According to Wang Yi, the dialogue’s importance was to further expand cooperation between the BRICS countries and other emerging economies and developing countries. In addition, Wang Wenbin, during his weekly media briefing on October 20, explained that as the BRICS chair for this year, China has actively supported the BRICS in starting the membership expansion process and advanced the BRICS Plus cooperation.

During the 14th BRICS summit successfully held in June 2022, President Xi Jinping noted at the meeting that BRICS countries gather not in a closed club or an exclusive circle but in a big family of mutual support and a partnership for win-win cooperation. At the summit, BRICS leaders reached important common understandings about BRICS expansion and expressed support for discussion on the standards and procedures of the expansion.

“This has been well received in the international community, and many countries have expressed interest in joining the BRICS. China supports and welcomes this. Going forward, China will work with fellow BRICS members to steadily proceed with the BRICS expansion process and enable more partners to join this promising endeavour,” Wenbin said at the media briefing.

Despite its large population of 1.5 billion, which many have considered an impediment, China pursues admirable collaborative strategic diplomacy with external countries, and that has made it attain superpower status over Russia. A careful study and analysis monitored by this author vividly show that muscle-flexing Russia largely lacks public outreach diplomacy, Russia contributing towards its own ‘cancel culture’ policy, and this is seriously detrimental to the emerging new global order.

South Africa was a late minor addition to the group, to add a bridgehead to Africa, says Charles Robertson, Chief Economist at Renaissance Capital. All the BRICS countries are facing economic challenges that need addressing urgently. The BRICS is keenly aware of the importance of contributing to Africa’s development agenda.

“Therefore, it could expand because the BRICS are under-represented in the global financial architecture. Europe and the United States dominate institutions like the International Monetary Fund (IMF) and the World Bank, and to some extent many others,” explained Robertson in an emailed query.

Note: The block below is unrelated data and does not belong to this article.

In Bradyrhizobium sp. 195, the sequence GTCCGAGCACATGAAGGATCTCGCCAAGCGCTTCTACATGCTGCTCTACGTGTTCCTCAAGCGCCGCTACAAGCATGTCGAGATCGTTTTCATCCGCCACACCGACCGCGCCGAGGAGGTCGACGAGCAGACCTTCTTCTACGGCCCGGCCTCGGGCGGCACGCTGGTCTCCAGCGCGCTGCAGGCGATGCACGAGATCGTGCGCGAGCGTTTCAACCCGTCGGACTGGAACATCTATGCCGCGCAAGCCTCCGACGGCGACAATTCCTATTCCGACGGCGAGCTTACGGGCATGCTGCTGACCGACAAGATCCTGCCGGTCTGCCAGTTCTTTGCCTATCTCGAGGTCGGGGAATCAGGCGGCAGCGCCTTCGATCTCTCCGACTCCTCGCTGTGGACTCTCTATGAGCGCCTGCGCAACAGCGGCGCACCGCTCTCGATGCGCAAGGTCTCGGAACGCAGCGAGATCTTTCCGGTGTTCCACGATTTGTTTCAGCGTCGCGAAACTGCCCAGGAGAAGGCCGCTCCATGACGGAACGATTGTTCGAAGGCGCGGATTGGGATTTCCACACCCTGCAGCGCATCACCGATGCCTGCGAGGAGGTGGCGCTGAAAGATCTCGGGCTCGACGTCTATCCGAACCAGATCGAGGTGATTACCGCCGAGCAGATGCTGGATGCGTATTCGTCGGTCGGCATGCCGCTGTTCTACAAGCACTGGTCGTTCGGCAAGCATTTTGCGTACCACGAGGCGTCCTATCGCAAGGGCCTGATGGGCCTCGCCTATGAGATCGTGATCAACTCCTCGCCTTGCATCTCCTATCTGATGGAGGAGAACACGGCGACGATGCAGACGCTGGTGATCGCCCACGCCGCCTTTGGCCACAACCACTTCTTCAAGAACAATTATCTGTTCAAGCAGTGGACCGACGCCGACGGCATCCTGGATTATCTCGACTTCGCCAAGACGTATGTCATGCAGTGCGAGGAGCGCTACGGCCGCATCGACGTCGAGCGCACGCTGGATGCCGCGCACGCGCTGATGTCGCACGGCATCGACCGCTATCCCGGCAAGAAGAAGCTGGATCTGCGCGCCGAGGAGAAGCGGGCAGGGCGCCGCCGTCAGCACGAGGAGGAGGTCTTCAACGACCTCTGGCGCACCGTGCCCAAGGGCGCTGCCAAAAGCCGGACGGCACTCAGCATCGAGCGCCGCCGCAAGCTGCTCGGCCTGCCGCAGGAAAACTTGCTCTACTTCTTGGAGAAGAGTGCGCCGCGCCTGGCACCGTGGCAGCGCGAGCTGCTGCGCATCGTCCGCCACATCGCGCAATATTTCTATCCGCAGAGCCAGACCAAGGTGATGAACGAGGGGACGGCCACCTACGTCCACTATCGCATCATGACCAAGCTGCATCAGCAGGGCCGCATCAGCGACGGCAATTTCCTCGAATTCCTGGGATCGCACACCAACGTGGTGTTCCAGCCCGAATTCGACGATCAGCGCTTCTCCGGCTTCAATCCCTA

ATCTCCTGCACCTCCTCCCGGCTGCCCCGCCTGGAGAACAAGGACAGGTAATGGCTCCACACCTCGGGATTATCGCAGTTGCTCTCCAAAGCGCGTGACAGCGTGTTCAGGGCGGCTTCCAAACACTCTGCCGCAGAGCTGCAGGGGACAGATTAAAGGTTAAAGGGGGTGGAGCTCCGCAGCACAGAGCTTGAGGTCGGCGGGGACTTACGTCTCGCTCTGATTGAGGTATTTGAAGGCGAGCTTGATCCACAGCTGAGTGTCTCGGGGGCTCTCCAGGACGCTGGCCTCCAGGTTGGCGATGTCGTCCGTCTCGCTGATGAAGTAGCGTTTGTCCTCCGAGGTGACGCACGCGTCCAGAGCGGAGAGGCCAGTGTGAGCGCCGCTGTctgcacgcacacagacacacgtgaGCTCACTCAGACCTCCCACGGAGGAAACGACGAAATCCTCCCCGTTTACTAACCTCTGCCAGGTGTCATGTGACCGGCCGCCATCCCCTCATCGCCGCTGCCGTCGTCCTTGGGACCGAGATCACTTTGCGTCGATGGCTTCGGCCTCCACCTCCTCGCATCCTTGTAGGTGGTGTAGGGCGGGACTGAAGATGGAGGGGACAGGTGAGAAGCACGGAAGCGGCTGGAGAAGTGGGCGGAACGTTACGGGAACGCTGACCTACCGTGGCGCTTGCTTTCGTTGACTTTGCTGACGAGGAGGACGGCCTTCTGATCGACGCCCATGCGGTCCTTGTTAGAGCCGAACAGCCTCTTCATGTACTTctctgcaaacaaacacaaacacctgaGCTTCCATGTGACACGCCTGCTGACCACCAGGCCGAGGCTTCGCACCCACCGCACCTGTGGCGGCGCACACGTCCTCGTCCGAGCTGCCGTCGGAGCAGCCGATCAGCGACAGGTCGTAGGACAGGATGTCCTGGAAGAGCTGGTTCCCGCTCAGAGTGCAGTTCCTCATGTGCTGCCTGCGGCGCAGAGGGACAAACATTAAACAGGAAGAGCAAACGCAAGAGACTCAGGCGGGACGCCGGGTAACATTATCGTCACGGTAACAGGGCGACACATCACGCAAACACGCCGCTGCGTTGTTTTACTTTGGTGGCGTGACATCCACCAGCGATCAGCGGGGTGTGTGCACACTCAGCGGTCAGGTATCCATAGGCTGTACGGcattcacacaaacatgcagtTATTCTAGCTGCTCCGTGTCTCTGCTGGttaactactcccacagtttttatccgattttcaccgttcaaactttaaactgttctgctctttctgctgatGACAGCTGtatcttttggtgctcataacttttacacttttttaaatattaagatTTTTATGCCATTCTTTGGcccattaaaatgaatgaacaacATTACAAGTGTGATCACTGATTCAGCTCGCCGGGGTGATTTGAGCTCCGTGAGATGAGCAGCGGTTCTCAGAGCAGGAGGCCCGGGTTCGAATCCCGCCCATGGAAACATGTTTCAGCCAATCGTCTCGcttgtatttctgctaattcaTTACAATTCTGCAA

According to him, “Russia and others in the BRICS would like to see larger power centres emerge to offer an alternative to that Western-dominated construct. That is reasonable enough – providing there are countries with the money to backstop the new institutions, such as China supporting the BRICS bank, and if the countries offer an alternative vision that provides benefits to new members.”

South African Ramaphosa has repeatedly said that BRICS as a dynamic group would usher in a new global development era that promises a system of more inclusive, sustainable and fair principles. BRICS group, in an expanded form, can support a sustainable and equitable global economic recovery.

For South Africa, Ramaphosa further believes that the BRICS is simply a highly-valuable platform fixed to strengthen ties with partner countries in support of South Africa’s economic growth for discussing global economic problems and challenges and, above all, strengthening the role of developing countries.

After his official visit to Saudi Arabia in mid-October, Ramaphosa said that Crown Prince Mohammed bin Salman Al Saud had expressed the desire to join BRICS. “The Crown Prince did express Saudi Arabia’s desire to be part of BRICS. They are not the only country seeking membership in BRICS,” according to the local radio station ABC. That report said Argentina, Iran, Turkey and the UAE also voiced their intention to join the organization.

The BRICS embody a synergy of cultures and are a model of genuine multilateral diplomacy. Its structure is formed in compliance with the 21st century’s realities. Efforts within its framework are based on the principles of equality, mutual respect and justice.

Historically, the first meeting of the group began in St Petersburg in 2005. It was called RIC, which stood for Russia, India and China. Then later, Brazil joined and finally, South Africa in February 2011, which is why now it is referred to as BRICS. The acronym BRICS is derived from the member countries’ names in English. The BRICS (Brazil, Russia, India, China and South Africa) collectively represent about 26% of the world’s geographical area and about 42% of the world’s population.